Confirmation bias thinking

We all have pre-existing opinions about a variety of things. Unfortunately, when trying to make a new opinion about something, your brain can make the mistake of only looking at information that supports its pre-existing opinion and not looking at information that does not support the potentially new opinion. This could lead you to never challenging your pre-existing opinions, as you never see information that challenges them. Psychologists have named this type of thinking as “confirmation bias”.

Here is a short example of how confirmation bias can be harmful:


Sarah believes that cigarette smoking is not harmful to one’s health. A friend tells her that she is wrong, so Sarah decides to check things by doing a search on the internet about the health risks of smoking. The first four web search results have topics that suggest that cigarette smoking causes lung cancer. The fifth search result however, seems to suggest that cigarette smoking is harmless and that the dangers of smoking are a conspiracy theory. Due to her brain making the confirmation bias type of stupid thinking, Sarah does not check the first four results, as they do not “agree” with what she already believes to be true. Instead, she only clicks the fifth result, as this agrees with what she already thinks is correct. This leads her to wrongly think that cigarette smoking is healthy.


As the above example shows, confirmation bias can make you see the world in a very distorted way, and falsely give you an impression that your opinion is the only correct one.

What makes confirmation bias very dangerous in modern times is that social media companies often try to show you only information that they think you like to see and hide information that they think you are not interested in. This makes it more likely that your brain will make the confirmation bias type of stupid thinking, as it is presented only with information that agrees with its pre-existing opinions. This can even affect democracy as political parties pay social media companies to show their advertisements only to people who agree with that party’s views. The social media users will therefore end up seeing only advertisements from the party they support and not see advertisements from other parties with alternate views. This makes it easier for one’s brain to make the mistake of blindly trusting the political party one supports.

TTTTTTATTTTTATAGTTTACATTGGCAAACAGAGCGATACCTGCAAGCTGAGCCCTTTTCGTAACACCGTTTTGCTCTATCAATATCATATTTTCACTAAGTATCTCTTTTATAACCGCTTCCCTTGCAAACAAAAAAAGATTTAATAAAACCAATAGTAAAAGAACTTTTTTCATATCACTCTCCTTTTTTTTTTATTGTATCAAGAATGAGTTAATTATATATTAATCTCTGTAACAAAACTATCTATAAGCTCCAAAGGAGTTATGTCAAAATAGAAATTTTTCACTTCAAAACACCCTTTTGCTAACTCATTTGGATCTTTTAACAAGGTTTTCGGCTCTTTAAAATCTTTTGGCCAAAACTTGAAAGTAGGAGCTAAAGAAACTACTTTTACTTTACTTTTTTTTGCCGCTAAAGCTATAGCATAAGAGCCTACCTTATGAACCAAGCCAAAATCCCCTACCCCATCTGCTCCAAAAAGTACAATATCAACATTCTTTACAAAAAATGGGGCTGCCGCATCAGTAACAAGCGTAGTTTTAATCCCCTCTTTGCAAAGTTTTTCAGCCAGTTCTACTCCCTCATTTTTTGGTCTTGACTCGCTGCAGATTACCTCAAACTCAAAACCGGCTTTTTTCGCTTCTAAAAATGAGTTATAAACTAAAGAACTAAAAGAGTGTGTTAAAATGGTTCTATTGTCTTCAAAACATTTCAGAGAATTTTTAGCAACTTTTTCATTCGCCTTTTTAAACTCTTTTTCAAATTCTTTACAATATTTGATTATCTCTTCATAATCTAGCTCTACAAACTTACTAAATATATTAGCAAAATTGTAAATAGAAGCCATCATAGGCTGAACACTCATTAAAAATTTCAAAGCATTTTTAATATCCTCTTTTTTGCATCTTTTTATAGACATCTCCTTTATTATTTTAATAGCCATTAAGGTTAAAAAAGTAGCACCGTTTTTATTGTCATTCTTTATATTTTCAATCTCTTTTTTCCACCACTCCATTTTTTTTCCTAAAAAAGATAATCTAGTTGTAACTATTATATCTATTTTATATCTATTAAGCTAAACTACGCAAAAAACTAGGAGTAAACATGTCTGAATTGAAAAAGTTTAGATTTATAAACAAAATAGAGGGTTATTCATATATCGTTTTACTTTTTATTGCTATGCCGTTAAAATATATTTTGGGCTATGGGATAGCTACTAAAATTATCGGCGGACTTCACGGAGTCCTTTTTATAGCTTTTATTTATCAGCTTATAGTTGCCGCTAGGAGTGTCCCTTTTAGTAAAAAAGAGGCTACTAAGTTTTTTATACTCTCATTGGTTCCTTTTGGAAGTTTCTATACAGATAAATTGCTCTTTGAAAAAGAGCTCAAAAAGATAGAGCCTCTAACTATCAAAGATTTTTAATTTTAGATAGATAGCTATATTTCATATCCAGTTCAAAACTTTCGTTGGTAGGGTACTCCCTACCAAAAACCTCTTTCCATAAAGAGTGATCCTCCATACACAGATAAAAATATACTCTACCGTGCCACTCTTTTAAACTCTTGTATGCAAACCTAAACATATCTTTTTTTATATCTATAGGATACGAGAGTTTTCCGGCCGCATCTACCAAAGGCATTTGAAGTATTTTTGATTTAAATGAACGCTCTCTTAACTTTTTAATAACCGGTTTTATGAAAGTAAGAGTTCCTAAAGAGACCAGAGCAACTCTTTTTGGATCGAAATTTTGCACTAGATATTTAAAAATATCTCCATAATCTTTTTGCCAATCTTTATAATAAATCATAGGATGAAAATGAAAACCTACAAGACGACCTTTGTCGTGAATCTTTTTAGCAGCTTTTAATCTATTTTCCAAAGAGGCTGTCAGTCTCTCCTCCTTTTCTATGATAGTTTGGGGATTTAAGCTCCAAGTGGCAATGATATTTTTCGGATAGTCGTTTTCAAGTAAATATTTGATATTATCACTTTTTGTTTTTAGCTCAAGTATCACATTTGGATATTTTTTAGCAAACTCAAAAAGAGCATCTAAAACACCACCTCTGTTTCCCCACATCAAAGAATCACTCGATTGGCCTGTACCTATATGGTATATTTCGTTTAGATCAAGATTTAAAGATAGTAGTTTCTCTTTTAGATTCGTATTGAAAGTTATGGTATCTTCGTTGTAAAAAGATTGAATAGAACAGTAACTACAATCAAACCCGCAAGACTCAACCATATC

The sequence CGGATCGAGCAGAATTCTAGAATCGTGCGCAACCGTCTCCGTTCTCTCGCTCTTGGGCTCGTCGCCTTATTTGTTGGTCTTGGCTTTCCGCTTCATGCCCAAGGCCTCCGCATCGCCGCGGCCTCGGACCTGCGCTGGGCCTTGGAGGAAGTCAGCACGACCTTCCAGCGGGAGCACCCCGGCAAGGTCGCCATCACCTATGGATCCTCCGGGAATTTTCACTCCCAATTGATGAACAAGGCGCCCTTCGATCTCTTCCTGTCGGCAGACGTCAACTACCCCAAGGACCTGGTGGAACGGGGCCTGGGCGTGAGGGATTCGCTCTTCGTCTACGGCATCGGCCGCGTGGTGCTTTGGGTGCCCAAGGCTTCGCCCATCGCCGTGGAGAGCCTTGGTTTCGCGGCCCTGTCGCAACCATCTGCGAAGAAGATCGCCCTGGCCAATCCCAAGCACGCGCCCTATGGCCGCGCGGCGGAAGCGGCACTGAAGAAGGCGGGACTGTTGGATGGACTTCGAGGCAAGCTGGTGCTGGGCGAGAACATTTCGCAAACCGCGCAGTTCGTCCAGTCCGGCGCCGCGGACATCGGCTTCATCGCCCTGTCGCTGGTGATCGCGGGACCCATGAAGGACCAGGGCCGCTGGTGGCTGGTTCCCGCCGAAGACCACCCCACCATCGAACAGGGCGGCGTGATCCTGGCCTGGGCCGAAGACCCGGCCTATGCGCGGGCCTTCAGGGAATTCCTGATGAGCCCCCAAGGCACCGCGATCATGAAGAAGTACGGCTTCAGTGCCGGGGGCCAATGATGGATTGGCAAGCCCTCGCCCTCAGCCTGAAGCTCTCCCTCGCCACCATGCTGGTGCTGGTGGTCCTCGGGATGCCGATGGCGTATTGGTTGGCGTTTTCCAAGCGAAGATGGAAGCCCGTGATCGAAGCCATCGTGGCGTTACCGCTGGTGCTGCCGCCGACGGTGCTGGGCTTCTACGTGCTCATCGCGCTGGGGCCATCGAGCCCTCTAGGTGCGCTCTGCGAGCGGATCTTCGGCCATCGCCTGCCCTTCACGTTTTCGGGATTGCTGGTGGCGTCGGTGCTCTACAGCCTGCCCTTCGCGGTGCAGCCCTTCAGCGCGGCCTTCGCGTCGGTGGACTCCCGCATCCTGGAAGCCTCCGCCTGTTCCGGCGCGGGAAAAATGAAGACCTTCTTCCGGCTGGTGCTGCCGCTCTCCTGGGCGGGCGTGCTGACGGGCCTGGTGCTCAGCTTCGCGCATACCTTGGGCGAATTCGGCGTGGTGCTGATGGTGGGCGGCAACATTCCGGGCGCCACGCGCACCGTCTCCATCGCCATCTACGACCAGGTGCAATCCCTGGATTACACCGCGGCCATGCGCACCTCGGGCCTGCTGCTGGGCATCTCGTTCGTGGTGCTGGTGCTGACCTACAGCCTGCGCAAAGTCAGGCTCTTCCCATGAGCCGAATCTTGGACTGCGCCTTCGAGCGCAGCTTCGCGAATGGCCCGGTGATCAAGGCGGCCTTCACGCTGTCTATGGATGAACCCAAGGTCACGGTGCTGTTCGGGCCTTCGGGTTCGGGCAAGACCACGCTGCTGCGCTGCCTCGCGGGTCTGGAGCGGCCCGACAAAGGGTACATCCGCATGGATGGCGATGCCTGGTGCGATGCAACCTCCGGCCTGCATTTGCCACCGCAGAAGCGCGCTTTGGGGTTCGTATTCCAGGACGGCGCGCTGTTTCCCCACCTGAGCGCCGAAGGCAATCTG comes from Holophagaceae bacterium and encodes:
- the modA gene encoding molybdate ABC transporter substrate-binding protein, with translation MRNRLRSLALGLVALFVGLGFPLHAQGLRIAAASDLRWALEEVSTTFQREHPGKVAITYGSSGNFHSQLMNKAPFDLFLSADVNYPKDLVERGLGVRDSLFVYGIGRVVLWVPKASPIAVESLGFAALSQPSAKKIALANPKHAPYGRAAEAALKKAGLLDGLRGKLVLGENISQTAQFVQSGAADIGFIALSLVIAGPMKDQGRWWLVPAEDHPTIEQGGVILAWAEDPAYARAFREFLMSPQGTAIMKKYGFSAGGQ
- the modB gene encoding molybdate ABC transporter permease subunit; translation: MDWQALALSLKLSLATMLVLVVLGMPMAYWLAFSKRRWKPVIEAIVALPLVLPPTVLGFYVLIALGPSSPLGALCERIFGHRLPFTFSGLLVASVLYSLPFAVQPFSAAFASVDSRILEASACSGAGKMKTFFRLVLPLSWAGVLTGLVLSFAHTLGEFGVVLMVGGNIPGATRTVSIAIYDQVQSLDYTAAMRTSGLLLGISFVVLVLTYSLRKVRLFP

To minimise the chances of your brain making the confirmation bias type of stupid thinking, try and overcome the resistance your brain will have to looking at information that does not already agree with your pre-existing opinions. Try, once in a while, to actively look at or listen to media that are known to have opinions that differ from your own opinions. This will broaden your information base and help you to get a true view of the world around you.